I think if judges or law enforcement officers violate the public trust in any way, they should be fired without retaining any benefits. Furthermore, if the trust is violated in any serious way, they should be prosecuted and the penalties should be substantially stiffer than if they were not public servants.

The fact that the cop was given a warning and keeps his job is insane. This demonstrates some government servants' sense of immunity from their bad acts and the reason for the same.

Dale Marshall

St. Helens

There already are ways to fire deputy

Everyone involved with the Christopher Green affair (Giusto moves to fire deputy, Sept. 19) is posing. Sham conduct seems to be the rule, not the exception.

Green, a Multnomah County sheriff's deputy, was posing when he claimed to be trying to identify female criminal suspects by body features normally covered and out of sight to witnesses. In any case, such examinations always are done in a secure and private setting in the jail, and nowhere else, and according to the jail's policy on such.

County Sheriff Bernie Giusto is posing when he says that there are no charges upon which to base discipline and termination actions.

Michael Schrunk, the county district attorney, is posing when his best and brightest have to resort to roundabout ways to get the sheriff to fire Green - instead of looking in their lawbooks.

Try these Oregon Revised Statutes on for size, Mr. Schrunk:

ORS 163.275, Coercion, C-Felony, 'Compelling or inducing another person to engage in conduct he has a right to abstain from…', esp. (4.) 'Falsely accuse some person of a crime or cause criminal charges to be brought against the person.' Probable cause looks good here.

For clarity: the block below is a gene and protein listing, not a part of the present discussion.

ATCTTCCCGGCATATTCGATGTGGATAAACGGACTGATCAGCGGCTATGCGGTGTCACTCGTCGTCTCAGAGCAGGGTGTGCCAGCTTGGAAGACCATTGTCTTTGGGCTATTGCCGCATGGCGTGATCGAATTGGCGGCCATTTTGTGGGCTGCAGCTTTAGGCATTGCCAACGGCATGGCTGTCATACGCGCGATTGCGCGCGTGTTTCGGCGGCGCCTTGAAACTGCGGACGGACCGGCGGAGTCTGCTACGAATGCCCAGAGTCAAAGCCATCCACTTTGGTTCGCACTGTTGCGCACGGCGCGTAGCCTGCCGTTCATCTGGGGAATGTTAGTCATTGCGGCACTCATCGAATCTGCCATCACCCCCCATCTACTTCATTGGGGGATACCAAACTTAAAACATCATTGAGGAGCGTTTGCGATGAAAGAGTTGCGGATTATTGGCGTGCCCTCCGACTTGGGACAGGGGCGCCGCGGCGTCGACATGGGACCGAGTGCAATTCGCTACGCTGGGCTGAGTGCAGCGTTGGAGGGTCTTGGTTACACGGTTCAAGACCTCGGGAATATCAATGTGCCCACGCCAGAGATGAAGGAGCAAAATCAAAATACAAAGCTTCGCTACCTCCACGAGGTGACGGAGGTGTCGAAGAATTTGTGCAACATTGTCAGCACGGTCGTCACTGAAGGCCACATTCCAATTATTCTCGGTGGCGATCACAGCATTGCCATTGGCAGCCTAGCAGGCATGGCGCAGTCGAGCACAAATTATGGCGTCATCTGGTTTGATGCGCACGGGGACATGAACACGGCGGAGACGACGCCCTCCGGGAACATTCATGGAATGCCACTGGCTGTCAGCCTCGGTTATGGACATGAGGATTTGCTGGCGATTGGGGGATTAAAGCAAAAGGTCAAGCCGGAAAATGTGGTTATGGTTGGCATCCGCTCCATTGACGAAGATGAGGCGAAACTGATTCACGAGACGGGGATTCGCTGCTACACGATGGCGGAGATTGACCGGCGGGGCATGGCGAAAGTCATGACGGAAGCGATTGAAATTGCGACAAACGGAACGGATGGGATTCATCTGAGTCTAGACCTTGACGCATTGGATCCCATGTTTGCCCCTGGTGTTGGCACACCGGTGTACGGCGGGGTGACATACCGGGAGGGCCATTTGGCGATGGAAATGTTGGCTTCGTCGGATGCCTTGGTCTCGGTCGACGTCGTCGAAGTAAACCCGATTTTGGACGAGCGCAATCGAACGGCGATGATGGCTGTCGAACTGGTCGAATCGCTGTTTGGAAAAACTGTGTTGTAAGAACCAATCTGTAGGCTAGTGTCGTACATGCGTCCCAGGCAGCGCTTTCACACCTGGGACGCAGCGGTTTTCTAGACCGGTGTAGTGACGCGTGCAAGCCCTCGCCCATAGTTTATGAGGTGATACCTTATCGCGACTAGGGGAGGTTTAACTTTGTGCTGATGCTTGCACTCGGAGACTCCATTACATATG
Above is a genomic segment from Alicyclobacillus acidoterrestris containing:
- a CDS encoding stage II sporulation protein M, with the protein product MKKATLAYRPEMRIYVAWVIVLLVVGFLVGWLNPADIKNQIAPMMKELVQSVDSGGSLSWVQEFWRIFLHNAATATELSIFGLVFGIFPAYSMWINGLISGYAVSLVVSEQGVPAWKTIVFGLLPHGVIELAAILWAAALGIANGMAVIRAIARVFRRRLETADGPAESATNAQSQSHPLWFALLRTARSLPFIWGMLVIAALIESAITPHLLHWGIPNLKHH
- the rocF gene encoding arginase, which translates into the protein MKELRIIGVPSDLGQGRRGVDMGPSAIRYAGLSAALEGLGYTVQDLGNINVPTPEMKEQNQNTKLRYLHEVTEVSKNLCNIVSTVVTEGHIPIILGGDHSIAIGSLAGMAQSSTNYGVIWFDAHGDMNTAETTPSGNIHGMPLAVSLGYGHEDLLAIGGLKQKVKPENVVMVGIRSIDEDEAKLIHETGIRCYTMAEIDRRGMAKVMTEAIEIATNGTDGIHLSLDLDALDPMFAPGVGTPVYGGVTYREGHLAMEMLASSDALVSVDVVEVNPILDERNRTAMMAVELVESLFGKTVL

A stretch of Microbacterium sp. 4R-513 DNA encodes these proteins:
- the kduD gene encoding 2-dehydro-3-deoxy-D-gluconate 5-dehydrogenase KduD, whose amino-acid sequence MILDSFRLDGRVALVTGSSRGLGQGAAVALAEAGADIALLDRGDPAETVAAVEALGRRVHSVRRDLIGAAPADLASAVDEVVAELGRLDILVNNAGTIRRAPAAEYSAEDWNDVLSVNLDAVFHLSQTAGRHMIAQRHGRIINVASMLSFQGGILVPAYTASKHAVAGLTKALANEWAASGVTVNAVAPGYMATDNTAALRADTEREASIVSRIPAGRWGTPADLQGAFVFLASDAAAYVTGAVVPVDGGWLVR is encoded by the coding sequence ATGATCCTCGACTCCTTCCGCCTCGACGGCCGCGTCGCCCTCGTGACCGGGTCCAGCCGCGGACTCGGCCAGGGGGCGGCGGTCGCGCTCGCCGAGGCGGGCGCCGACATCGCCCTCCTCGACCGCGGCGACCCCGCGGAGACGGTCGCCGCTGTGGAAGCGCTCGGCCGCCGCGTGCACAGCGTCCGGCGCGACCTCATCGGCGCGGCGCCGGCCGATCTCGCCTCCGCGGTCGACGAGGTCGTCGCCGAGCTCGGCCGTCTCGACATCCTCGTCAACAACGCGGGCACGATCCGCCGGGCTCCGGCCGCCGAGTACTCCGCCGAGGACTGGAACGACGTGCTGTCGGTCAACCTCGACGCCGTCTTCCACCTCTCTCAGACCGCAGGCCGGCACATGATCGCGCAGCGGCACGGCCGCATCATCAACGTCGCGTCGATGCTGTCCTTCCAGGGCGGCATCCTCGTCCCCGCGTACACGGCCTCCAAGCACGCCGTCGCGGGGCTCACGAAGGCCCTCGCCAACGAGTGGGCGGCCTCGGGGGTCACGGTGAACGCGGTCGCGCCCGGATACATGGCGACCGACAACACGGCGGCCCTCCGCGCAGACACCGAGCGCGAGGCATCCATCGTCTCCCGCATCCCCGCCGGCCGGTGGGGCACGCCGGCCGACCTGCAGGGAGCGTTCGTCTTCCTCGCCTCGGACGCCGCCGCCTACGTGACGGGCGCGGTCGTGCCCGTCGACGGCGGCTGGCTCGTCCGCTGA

ORS 162.235, Obstructing Governmental Administration, A-Misdemeanor. The lawyers will have to tell you whether lying to a superior about the commission of a crime while on duty constitutes this offense, but it probably does.

ORS 162.415, Official Misconduct in the First Degree, A-Misdemeanor, esp. (2) 'The public servant knowingly performs an act constituting an unauthorized exercise in official duties.'

The workings of the sheriff's Internal Affairs Section are even more labyrinthine than those of the district attorney, but Giusto might look to these work rule violations to see if they fit the circumstances:

W1.100.020 Appropriate Action Required, Subsections W1.100.020.01, Performing Official Acts in a lawful, restrained, dignified, impartial and reasonable manner; W1.100.020.03 Being considerate of the rights, feelings and interests of all persons. W1.100.030 Cooperation (with other members); W1.100.040 Truthfulness (this used to be an automatic firing when violation of Truthfulness was sustained); W1.100.050 Conduct (don't bring discredit, etc.); W1.100.070 Obey the Law (see above).

It's not as if there is neither cause nor law nor rule to conclude this case. The fact that the case has not been concluded reflects discredit upon both the offices of the district attorney and the sheriff and, by extension, on the entire community.

George Schneider, Retired Multnomah County Deputy Sheriff

Gresham